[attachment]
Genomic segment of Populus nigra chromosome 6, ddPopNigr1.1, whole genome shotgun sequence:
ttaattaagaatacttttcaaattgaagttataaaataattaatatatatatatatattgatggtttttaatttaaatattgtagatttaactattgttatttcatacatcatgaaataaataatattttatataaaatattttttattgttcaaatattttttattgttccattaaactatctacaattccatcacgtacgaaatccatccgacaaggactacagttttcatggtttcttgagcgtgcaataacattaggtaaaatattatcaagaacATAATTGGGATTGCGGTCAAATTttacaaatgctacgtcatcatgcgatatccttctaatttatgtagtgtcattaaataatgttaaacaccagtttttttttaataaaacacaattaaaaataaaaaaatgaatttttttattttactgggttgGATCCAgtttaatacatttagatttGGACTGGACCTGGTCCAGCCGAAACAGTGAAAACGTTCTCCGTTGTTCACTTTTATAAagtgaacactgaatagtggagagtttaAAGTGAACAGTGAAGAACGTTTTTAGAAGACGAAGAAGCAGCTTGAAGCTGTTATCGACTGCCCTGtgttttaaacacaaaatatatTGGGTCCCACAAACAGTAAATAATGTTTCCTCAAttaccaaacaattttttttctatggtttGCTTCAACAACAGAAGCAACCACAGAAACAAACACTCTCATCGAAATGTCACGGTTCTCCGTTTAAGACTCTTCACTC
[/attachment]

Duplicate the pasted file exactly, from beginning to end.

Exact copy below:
Genomic segment of Populus nigra chromosome 6, ddPopNigr1.1, whole genome shotgun sequence:
ttaattaagaatacttttcaaattgaagttataaaataattaatatatatatatatattgatggtttttaatttaaatattgtagatttaactattgttatttcatacatcatgaaataaataatattttatataaaatattttttattgttcaaatattttttattgttccattaaactatctacaattccatcacgtacgaaatccatccgacaaggactacagttttcatggtttcttgagcgtgcaataacattaggtaaaatattatcaagaacATAATTGGGATTGCGGTCAAATTttacaaatgctacgtcatcatgcgatatccttctaatttatgtagtgtcattaaataatgttaaacaccagtttttttttaataaaacacaattaaaaataaaaaaatgaatttttttattttactgggttgGATCCAgtttaatacatttagatttGGACTGGACCTGGTCCAGCCGAAACAGTGAAAACGTTCTCCGTTGTTCACTTTTATAAagtgaacactgaatagtggagagtttaAAGTGAACAGTGAAGAACGTTTTTAGAAGACGAAGAAGCAGCTTGAAGCTGTTATCGACTGCCCTGtgttttaaacacaaaatatatTGGGTCCCACAAACAGTAAATAATGTTTCCTCAAttaccaaacaattttttttctatggtttGCTTCAACAACAGAAGCAACCACAGAAACAAACACTCTCATCGAAATGTCACGGTTCTCCGTTTAAGACTCTTCACTC